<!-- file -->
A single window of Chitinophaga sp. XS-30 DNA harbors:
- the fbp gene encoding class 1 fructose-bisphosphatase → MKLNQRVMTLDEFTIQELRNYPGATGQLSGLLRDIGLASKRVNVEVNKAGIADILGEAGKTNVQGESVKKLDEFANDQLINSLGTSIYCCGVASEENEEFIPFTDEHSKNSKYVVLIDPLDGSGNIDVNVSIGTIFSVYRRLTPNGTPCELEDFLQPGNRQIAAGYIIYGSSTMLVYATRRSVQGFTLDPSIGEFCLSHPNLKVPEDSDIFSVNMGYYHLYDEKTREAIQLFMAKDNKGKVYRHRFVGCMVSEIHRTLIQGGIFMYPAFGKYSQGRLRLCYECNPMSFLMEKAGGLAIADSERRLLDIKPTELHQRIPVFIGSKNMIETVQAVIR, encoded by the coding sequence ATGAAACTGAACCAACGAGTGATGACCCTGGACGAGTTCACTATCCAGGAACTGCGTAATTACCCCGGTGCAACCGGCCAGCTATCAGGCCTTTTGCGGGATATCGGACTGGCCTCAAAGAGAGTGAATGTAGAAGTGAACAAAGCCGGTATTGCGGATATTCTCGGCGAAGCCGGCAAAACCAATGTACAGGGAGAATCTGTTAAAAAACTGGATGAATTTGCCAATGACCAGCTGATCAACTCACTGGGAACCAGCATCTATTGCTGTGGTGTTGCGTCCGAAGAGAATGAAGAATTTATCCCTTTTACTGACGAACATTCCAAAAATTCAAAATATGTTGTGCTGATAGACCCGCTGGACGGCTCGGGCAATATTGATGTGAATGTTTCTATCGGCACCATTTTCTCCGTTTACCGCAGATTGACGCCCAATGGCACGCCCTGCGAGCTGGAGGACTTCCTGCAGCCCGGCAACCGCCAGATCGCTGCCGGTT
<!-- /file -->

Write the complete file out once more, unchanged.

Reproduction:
A single window of Chitinophaga sp. XS-30 DNA harbors:
- the fbp gene encoding class 1 fructose-bisphosphatase → MKLNQRVMTLDEFTIQELRNYPGATGQLSGLLRDIGLASKRVNVEVNKAGIADILGEAGKTNVQGESVKKLDEFANDQLINSLGTSIYCCGVASEENEEFIPFTDEHSKNSKYVVLIDPLDGSGNIDVNVSIGTIFSVYRRLTPNGTPCELEDFLQPGNRQIAAGYIIYGSSTMLVYATRRSVQGFTLDPSIGEFCLSHPNLKVPEDSDIFSVNMGYYHLYDEKTREAIQLFMAKDNKGKVYRHRFVGCMVSEIHRTLIQGGIFMYPAFGKYSQGRLRLCYECNPMSFLMEKAGGLAIADSERRLLDIKPTELHQRIPVFIGSKNMIETVQAVIR, encoded by the coding sequence ATGAAACTGAACCAACGAGTGATGACCCTGGACGAGTTCACTATCCAGGAACTGCGTAATTACCCCGGTGCAACCGGCCAGCTATCAGGCCTTTTGCGGGATATCGGACTGGCCTCAAAGAGAGTGAATGTAGAAGTGAACAAAGCCGGTATTGCGGATATTCTCGGCGAAGCCGGCAAAACCAATGTACAGGGAGAATCTGTTAAAAAACTGGATGAATTTGCCAATGACCAGCTGATCAACTCACTGGGAACCAGCATCTATTGCTGTGGTGTTGCGTCCGAAGAGAATGAAGAATTTATCCCTTTTACTGACGAACATTCCAAAAATTCAAAATATGTTGTGCTGATAGACCCGCTGGACGGCTCGGGCAATATTGATGTGAATGTTTCTATCGGCACCATTTTCTCCGTTTACCGCAGATTGACGCCCAATGGCACGCCCTGCGAGCTGGAGGACTTCCTGCAGCCCGGCAACCGCCAGATCGCTGCCGGTT